Making sense of the news in the Trump era

The view from where I sit

Ten days in, it is clear that one of the main tasks of responsible citizens during the Trump administration is to distinguish facts from fiction, hysteria from reasoned analysis. This, of course, is always the task of a responsible citizen, but it becomes paramount with an administration happy to baldy lie about the most trivial issues and a media driven to hysteria by every move the administration makes.

As much as I wish Donald Trump were not President and as much as I doubt his competence, I am unwilling to assume that every single action he takes is abhorrent and wrong-headed. I have neither the emotional stamina to live in outrage for four years nor the confidence that continual panic serves the common good. Instead, I must sort through the facts, do my best to discern the truth, and then pick my battles. Which actions and appointees are tolerable, and which ones threaten our democracy?

So, how do you discern this? I cannot say that I have figured it out entirely, but I have determined a few steps. First, on any issue or appointee, I make sure to read both liberal and conservative writers. I take care to read analysis by those whom I have seen historically to be fair-minded. By that, I mean that they give the benefit of the doubt to their ideological opponents and that they are willing to occasionally criticize their own side. David Brooks and Ross Douthat on the conservative side, and Nick Kristof on the progressive side are good examples of this.

Second, I have found it useful to not only read articles in (left-leaning) newspapers like the Washington Post and the New York Times, but also to read articles written by independent conservative thinkers like those at National Review. One of the tasks before us is to distinguish between the times when Trump is acting in a traditionally conservative way and the times when he has gone rogue. This provides helpful context. The easiest way to determine this is to read conservative thinkers who opposed Trump during the election. They represent a baseline of traditional conservatism, and they have proven their independence from party motivations. In this category, I recommend Jonah Goldberg.  Other right-leaning yet independent thinkers worth looking at are Meghan McArdle, Ana Navarro, and Michael Dougherty.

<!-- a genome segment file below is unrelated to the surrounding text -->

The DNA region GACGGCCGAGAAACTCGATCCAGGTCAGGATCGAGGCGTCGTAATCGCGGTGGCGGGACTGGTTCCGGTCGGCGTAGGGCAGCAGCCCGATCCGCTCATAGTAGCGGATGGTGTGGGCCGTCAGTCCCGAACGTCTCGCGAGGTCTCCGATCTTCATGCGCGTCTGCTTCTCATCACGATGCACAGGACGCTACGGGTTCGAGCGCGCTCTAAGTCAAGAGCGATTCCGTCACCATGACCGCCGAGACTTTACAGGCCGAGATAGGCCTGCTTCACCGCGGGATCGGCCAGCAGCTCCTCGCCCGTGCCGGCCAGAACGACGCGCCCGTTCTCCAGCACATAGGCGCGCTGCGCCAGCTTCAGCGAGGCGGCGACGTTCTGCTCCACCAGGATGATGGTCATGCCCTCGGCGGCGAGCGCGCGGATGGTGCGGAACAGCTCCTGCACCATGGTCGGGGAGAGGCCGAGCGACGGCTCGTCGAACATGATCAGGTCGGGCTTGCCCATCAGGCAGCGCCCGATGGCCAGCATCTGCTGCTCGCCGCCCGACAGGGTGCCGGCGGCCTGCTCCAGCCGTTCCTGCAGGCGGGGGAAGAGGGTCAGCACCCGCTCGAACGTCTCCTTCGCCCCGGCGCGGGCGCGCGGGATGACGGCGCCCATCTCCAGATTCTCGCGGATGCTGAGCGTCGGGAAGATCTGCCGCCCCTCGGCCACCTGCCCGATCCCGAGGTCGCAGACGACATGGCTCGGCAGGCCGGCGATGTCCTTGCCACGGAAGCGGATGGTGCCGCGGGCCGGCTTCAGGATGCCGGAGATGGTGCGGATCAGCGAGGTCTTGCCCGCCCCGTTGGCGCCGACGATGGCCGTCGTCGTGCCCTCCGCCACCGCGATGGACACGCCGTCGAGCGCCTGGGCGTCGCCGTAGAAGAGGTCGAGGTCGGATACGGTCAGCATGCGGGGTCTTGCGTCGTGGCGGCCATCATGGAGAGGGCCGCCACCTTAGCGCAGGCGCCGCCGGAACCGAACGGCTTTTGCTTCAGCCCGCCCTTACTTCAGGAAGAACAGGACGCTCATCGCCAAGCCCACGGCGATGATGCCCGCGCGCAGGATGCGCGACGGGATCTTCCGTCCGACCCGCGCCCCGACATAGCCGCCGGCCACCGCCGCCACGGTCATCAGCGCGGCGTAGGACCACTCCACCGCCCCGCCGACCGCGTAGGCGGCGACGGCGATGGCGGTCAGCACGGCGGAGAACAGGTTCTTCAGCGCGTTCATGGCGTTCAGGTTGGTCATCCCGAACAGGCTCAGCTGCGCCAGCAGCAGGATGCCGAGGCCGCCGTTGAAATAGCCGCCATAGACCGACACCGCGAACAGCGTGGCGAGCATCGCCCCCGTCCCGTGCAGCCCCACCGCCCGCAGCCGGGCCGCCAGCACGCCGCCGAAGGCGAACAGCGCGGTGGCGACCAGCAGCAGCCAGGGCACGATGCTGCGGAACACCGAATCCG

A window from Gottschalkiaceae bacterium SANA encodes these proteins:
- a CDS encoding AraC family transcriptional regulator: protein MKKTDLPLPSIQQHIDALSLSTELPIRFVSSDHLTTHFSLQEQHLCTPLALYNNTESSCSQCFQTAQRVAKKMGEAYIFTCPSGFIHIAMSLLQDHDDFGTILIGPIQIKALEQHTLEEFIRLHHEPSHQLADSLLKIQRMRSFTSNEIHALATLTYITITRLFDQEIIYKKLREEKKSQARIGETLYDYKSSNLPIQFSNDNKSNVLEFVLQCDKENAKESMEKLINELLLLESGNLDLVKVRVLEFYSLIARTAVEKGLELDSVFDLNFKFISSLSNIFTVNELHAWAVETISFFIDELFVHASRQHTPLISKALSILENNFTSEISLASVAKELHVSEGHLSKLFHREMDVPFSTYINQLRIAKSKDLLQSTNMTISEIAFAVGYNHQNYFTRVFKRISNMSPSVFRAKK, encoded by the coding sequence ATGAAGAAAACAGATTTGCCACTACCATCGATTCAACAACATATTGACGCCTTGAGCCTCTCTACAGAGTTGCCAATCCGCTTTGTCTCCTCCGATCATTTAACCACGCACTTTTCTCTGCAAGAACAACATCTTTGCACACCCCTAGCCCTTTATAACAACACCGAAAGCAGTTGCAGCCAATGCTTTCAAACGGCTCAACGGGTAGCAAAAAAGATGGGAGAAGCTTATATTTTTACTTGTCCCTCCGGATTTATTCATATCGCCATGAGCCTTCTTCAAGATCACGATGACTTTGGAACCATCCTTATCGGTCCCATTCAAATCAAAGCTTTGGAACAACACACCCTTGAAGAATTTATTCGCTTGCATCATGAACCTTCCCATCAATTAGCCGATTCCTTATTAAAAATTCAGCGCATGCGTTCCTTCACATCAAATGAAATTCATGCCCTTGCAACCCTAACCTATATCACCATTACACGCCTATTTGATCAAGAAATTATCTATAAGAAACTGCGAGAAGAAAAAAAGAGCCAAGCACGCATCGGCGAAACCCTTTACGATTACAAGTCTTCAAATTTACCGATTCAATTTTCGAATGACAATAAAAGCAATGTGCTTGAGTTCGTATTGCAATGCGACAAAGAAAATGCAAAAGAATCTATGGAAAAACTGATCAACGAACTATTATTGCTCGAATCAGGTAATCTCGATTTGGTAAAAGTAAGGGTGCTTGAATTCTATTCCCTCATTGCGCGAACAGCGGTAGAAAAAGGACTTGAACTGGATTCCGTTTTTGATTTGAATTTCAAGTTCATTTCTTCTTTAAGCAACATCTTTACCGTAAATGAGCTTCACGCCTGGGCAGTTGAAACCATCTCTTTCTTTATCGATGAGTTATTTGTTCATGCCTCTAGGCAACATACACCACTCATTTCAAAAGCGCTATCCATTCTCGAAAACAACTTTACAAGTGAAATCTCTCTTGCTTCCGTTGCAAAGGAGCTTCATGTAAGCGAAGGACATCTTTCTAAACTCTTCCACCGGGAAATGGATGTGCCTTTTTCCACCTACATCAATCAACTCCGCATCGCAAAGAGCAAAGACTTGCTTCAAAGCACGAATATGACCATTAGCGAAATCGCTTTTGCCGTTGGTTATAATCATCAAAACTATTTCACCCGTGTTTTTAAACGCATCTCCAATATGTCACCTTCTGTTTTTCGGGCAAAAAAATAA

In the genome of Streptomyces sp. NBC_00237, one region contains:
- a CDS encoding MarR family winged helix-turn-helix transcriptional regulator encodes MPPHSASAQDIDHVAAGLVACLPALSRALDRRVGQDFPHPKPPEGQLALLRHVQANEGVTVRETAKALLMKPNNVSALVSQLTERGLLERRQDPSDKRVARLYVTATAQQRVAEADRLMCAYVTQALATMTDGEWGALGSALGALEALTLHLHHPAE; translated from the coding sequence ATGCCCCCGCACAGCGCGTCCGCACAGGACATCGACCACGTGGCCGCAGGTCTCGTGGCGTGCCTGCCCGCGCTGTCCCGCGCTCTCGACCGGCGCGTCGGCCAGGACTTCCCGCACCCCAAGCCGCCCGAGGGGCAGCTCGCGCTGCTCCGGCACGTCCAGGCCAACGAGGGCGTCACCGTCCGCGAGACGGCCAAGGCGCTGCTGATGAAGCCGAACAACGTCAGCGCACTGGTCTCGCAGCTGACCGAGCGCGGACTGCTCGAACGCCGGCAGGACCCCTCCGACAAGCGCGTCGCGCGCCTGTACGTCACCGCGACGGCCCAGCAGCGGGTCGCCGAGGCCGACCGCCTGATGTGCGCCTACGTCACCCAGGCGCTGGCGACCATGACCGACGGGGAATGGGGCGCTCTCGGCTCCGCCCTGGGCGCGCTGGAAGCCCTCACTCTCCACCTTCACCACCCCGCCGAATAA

Some of my most progressive friends may say “I don’t care about those distinctions because conservative principles and players are abhorrent no matter what.” To those friends, I would suggest that such wholesale dismissals of conservatism will cause serious problems going forward. In fact, I wonder if it was that very attitude that so thoroughly alienated some in our country that they rose up and voted for Trump in protest. Although I don’t agree with that action, I can sympathize with its motive. Paying respect towards those we disagree with can go a very long way.

The routine painting of men like George W. Bush and Mitt Romney as evil fools by many on the left proved to be a grave strategic error. Those in the media and in entertainment who did that could then not gain a hearing on the particular issues with candidate Trump because they had already used up all their words on more reasonable candidates. They had simply cried wolf too many times. Does George W. Bush not appear different than you originally understood when you stand him next to Donald Trump? I pray that we will all take this lesson to heart. Let us save our hysteria for true horrors. Be measured in your speech so that you have chips left to play when they matter most.

Having taken the above steps, my reading over the past couple of days suggests that Trump’s reordering of his National Security Council may be of even graver concern than his recent executive order on immigration. Don’t get me wrong – he mistreated thousands by blocking admission to our country of those with green cards and valid visas, and he threatened key relationships in the Muslim world by issuing a complete ban on people from seven Muslim countries. And, as David Brooks says,

Other Republicans have gone far out of their way to make sure the war on terrorism is not a war on Islam or on Arabs, but Trump has gone out of his way to ensure the opposite.